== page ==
From hiring ghostwriters and forging sports credentials to generous ‘gift-giving’, admissions middlemen in China are advising wealthy parents to take an array of ‘shortcuts’ to secure places at foreign universities.
The service comes with a hefty price tag, often running into tens of thousands of dollars, but nonetheless the industry is booming.
The lengths to which some are willing to go to were highlighted in the admissions scandal that shook US universities this year, where prosecutors found one Chinese family had given $6.5 million to an admissions agent to get their daughter to Stanford, while another had coughed up $1.2 million for entry to Yale.
The case saw dozens of people — including Hollywood stars and CEOs — plead guilty to using bribery to ensure places at prestigious schools, but education experts in China say it’s not unusual to advise such practise to families keen on foreign universities.
“In the admissions world, it’s called gift-giving instead of bribing. About $10,000 is on the lower end of the spectrum. An average gift will be about $250,000,” one former college counsellor revealed, on condition of anonymity.
Six current and former employees of admissions agencies told AFP they suggested parents “find shortcuts” to circumvent the traditional process.
“I have done things I am not proud of including coaching parents on how to embellish transcripts or fake sports credentials. I have received mangled essays, which are then heavily edited by professionals,” one advisor confessed.
Fu Rao’s family spent 250,000 yuan ($36,300) on her admissions consultant. The entire package included advice on how to correspond with professors, which courses to take to make sure her high school transcript was filled with A grades, and how to chat about American football.
It has been an 18-month process so far during which she has also taken the SAT exam, a standardised test to enter US colleges four times — so she was certain she would get the score she needed.
A professional editor has fine-tuned her admissions essays and resume, and, on the advice of her consultant, she’s volunteered at an orphange in Cambodia.
“Many students volunteer at schools for rural children in China, so I had to do something different to make my application stand out from the crowd,” explained 16-year-old Fu.
Nearly a dozen parents interviewed by AFP said they were willing to shell out top dollar to admissions services, because they felt they were taking a huge risk by sending their children abroad, with the US, Britain, and Australia most popular for higher education.
Chinese students wanting to study abroad take a risk by skipping the gaokao, the country’s notoriously difficult college entrance test, which is the only route to Chinese universities. This gives them time to prepare for a completely different set of standardised tests.
“But, if the student fails to secure a seat abroad, it’s very difficult to resume their studies within the Chinese system. So its a the point of no return,” conceded Huang Yinfei, Fu’s mother.
Abdiel Leroy, author of “Duelling the Dragon”, said he “witnessed shocking levels of corruption” while working for a company that helped Chinese students enter prestigious British boarding schools.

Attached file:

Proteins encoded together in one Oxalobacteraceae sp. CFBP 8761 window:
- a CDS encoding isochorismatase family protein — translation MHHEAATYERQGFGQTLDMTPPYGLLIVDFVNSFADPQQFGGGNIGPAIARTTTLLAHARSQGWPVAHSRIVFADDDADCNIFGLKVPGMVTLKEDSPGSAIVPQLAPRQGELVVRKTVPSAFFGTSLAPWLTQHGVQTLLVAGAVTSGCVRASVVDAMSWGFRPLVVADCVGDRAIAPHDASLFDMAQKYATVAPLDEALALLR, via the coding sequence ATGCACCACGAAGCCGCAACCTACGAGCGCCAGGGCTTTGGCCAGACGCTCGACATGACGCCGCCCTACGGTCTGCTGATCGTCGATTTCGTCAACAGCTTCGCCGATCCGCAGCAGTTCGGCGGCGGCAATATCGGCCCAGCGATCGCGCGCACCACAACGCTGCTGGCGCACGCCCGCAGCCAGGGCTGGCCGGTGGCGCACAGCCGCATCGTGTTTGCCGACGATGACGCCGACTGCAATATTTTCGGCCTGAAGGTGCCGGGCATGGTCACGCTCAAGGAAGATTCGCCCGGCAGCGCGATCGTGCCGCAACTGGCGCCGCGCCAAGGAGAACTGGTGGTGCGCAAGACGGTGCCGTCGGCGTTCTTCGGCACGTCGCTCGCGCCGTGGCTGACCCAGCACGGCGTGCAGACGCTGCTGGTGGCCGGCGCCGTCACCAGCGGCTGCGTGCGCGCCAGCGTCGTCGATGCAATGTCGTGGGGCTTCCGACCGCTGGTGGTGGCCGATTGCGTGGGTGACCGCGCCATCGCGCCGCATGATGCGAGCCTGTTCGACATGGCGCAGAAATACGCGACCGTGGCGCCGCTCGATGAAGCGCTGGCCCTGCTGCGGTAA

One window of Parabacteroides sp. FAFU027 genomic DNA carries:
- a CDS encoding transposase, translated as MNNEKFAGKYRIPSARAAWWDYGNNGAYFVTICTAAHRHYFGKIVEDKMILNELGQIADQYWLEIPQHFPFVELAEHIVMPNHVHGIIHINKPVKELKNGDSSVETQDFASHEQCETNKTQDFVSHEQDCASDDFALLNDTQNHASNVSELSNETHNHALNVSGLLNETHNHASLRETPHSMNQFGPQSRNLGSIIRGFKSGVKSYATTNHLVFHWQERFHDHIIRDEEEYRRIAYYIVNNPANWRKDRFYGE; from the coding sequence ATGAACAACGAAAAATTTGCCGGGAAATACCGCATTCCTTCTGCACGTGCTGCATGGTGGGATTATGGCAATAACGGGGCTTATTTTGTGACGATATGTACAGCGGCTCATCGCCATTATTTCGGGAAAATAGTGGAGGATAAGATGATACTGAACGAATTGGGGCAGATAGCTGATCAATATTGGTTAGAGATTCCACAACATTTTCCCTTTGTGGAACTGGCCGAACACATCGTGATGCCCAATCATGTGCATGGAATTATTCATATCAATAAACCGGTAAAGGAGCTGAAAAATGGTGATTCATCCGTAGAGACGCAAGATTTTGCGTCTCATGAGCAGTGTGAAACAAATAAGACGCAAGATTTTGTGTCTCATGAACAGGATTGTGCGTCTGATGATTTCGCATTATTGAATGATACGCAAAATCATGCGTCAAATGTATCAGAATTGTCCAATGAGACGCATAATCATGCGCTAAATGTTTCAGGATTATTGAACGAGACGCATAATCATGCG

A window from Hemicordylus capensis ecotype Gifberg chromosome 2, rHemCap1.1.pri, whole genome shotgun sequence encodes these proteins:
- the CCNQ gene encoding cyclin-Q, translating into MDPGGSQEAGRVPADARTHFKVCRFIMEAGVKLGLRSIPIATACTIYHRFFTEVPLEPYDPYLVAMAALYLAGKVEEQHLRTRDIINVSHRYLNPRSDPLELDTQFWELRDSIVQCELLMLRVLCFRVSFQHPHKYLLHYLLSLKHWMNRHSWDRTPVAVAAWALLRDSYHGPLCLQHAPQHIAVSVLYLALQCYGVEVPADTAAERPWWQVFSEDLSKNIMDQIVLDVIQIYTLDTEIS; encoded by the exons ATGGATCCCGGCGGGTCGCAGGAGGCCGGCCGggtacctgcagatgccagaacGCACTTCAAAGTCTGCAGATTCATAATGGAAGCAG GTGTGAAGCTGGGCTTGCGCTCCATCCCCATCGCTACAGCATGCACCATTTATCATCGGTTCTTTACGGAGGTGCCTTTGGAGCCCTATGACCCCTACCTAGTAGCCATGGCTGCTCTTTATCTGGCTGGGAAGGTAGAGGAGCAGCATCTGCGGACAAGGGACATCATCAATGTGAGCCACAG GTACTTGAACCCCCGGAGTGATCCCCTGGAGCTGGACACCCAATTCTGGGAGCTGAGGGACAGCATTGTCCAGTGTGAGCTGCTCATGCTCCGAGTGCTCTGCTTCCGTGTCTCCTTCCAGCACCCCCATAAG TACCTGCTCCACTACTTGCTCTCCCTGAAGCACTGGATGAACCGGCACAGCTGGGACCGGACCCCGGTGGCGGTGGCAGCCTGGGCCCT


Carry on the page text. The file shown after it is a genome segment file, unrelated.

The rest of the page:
“The culture of the Chinese education system looks for shortcuts, and a money solves everything approach,” he added.
The country’s foreign college admission services industry is expected to grow to $35 billion by 2021 from $28 billion in 2017, according to a February report by the state-backed Chinese Students and Scholars Association.
As incomes rise, even parents in smaller towns were aspiring for a world-class education for their children, instead of the rigid, rote learning at local universities, the report said.
China accounts for nearly a third of foreign students on US campuses, but in March their numbers dropped for the first time in a decade.
Visa delays, concerns over being shut out of research projects and safety fears have turned off Chinese students, amid political tensions between the two nations.
China is the biggest source of international university students in Britain and applications have jumped 30 percent in the past year.
“But a foreign degree doesn’t automatically translate to better job prospects in China anymore,” said Gu Huini, founder of admissions consultancy Zoom In.
“So parents are desperate to get their children to big-name universities and believe starting young is the way to beat the competition.”
At just 15 years old, Shirley Yu is one of these young students already preparing for university.
Yu, who uses an admissions consultancy firm, said she discovered her love for film making while in eighth grade.
“My mum really wanted me to study economics. She doesn’t see movie making as a promising career,” the 15-year-old said.
“So I made a short film about a girl who wanted to become a dancer and asked my mother to play the role of the adult who was opposing her. Eventually, she changed her mind.”
She has also taken extra classes in animation and visual effects during summer breaks, according to a plan drafted together with her counsellor.
Others start even earlier with one firm offering reading, writing and debating classes for children starting from first grade.